Game Design Game Development Geek / Technical

Freshly Squeezed Progress Report: Scripts, Lighting, Fixes, and New Art

Last time, I reported that it was a lot easier to create the level layout for The Dungeon Under My House, my non-violent, first-person role-playing game and my second Freshly Squeezed Entertainment project.

I spent the last two weeks integrating a scripted scene, then fixing a few graphical issues that had been bothering me.

Sprints 2024-16 and 2024-17: Level editor and Lighting & Art

Planned and complete:

  • Create level editor
  • Defect: Flashlight should light up adjacent cells

Unplanned and incomplete:

  • Defect: Wall from cell behind player should not render on screen
  • Create dungeon wall textures

It didn’t take me long to finish the work of adding tags to the level editor. Basically, I can have sections of the dungeon arbitrarily tagged with a string, and I can use the trigger I created last time to make something happen when the party enters that tagged area.

Which allows me to have this scripted sequence when the party enters the new large room:

The Dungeon Under My House - entering the big room

And with that task done, the entirety of the work to support the intro sequence I had planned is functionally complete!

There are some areas that need more iteration, such as the part when you first discover the secret room in the basement, but the game now supports organic conversations, scripted conversations, scripts and flags, updating room art and objects based on player actions, items and inventory, interactive furniture in rooms, lighting and dynamic lighting thanks to a flashlight, a new heavy door with a minimum party size criteria to open it, and the ability to load levels from a file so that it is easier for me to create the titular dungeon.

So…now I just make the rest of the game, right?

Well, I wanted to fix a few issues that have been bothering me.

First, I wanted to make the flashlight feel better. My initial attempt had a single beam of light project out in front of the party, and it is functional, but in practice walking through an otherwise dark area felt like walking in a narrow hallway with black walls on either side.

The Dungeon Under My House - single beam of light from flashlight

It took a bit of math and then some debugging of my bad math, but eventually I got the flashlight beam to be joined on either side with a shorter, less bright set of beams.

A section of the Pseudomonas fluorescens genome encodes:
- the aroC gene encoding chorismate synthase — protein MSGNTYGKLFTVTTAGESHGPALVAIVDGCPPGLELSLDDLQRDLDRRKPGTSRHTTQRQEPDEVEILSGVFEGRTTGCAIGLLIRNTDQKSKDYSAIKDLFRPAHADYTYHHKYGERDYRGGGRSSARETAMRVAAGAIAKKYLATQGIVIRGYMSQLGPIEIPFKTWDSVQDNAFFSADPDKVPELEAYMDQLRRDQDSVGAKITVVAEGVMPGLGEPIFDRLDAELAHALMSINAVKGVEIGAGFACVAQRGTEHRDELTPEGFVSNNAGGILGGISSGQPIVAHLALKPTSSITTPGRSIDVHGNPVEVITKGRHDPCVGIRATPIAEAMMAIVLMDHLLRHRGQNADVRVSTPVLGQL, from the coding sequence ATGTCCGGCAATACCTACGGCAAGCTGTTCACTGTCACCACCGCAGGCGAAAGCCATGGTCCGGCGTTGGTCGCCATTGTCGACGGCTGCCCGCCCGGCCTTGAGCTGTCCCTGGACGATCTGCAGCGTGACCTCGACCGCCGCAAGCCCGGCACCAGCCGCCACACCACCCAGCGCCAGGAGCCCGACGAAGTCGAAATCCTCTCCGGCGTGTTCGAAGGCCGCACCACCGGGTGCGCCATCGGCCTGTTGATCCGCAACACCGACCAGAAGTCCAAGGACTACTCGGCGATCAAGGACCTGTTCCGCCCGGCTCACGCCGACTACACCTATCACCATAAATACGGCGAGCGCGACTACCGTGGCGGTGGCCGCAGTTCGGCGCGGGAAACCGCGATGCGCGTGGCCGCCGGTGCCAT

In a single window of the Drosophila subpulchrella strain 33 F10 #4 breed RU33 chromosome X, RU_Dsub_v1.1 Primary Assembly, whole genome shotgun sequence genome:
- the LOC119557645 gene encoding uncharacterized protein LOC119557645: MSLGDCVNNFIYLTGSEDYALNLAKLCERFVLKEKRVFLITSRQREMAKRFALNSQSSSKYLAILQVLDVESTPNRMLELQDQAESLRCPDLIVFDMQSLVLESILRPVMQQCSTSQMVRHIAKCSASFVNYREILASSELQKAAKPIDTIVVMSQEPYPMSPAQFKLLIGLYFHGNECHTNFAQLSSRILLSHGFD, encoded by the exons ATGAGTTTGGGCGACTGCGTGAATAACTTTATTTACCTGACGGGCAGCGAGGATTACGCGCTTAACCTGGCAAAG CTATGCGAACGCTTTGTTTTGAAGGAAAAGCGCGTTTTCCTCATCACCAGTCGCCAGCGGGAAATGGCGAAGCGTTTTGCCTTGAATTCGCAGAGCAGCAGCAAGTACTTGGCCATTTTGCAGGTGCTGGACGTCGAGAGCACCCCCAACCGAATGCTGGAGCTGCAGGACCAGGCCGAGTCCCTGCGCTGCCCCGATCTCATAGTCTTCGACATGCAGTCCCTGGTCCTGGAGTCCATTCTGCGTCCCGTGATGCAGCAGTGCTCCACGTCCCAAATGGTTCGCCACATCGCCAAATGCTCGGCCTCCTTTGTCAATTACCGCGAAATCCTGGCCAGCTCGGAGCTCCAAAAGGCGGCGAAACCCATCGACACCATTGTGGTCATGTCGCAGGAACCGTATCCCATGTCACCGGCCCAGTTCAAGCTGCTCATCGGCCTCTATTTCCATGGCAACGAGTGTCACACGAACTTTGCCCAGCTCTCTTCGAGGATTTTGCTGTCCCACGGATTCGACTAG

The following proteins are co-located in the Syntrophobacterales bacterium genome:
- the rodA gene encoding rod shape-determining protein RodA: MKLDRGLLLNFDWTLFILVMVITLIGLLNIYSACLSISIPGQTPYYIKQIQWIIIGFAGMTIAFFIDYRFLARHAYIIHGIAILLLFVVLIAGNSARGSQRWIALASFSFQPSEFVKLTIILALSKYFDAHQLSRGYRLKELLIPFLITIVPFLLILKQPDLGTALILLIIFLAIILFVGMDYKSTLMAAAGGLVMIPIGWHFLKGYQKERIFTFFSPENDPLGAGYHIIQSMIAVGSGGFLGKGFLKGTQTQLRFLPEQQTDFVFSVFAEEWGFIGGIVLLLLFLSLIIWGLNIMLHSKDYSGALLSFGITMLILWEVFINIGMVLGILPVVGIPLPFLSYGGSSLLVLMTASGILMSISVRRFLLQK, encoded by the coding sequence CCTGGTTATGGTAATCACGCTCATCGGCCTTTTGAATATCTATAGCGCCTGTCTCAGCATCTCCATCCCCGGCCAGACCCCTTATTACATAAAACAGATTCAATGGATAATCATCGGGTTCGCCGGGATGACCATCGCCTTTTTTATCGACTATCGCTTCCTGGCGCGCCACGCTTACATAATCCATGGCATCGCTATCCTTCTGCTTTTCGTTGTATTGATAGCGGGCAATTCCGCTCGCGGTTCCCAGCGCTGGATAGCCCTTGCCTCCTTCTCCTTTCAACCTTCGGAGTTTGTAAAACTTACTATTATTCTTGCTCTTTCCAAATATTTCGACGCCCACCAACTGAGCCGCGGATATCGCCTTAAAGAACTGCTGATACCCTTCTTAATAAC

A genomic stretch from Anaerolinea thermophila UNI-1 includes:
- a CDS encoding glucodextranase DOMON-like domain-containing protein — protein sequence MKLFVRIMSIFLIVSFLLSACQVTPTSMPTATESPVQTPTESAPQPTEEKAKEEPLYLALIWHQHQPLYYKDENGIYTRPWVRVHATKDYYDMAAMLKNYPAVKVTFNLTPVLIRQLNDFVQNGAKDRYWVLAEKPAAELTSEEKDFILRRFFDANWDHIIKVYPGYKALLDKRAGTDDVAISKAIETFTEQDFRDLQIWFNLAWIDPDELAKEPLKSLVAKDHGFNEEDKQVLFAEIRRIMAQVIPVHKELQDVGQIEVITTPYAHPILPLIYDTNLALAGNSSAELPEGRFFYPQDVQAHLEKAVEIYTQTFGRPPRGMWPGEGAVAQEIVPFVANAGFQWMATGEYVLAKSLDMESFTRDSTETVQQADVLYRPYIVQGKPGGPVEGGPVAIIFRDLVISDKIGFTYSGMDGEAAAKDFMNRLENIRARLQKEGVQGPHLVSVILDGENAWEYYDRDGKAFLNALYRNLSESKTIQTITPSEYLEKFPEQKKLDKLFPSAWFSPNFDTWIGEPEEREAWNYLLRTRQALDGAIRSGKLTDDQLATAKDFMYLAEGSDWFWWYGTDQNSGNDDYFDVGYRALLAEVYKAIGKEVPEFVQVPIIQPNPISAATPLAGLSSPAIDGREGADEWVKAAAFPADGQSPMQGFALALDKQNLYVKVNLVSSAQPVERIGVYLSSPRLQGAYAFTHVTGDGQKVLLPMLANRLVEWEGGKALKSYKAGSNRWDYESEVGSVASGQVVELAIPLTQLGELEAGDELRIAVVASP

The Dungeon Under My House - flashlight lighting is more spread out

It feels a lot less claustrophobic and helps the player to notice things off to the side when they are nearby but without revealing too much of the dungeon either.

With that part finished, another thing I needed to address was a problem with rendering the walls of the dungeon.

Normally, when you are walking around, you see part of the cell you are currently in, plus any walls it would have. But if you had a cell behind you that had a wall directly behind you, due to how the camera and raycasting was implemented to allow for part of your current cell to be seen, the wall behind you would get rendered, blocking the entire screen.

I didn’t address it when I first noticed this problem shortly after getting the raycasting code finished because I could always work around it: just don’t put two cells next to each other that are divided by walls.

The Dungeon Under My House - non-adjacent cells

But I decided that it was time to figure this out because I didn’t want to limit my level layouts due to a silly rendering bug.

After all, the reason why my game has arbitrary walls inside a cell is to allow for more flexibility than having a cell itself act as a wall as you might see in my raycasting tutorials. It seems silly to throw that flexibility out.

I could get into the math, but after spending days (or mere hours, if you remember that I don’t work full-time on this project) on trying to solve it with math and not getting too far without introducing other problems, I decided to fix it with a hack. I basically figure out which cell is behind the party, then when I check for walls to render, I ignore a wall if it was found in that cell.

It worked. I can now create levels that use up all of the cells instead of needing to remember to leave gaps in between.

Since I was spending so much time maneuvering through the dungeon and debugging what I was seeing, I decided to finally add new wall types. I now have not only stone walls but also dirt walls.

The Dungeon Under My House - dirt walls

I’m not an artist (or maybe it goes without saying), and I’m not entirely happy with it, but these walls will fill the dirt tunnels of the dungeon.

I expect to replace the original stone walls soon. Those were placeholder art based off of some art found on and modified, and while they worked fine, I think I need to focus on getting a cohesive look for this game.

But I found myself thinking about the nature of the rooms and hallways that the player will be entering, and I will be creating and changing the wall, floor, and ceiling images to support it.

Thanks for reading!

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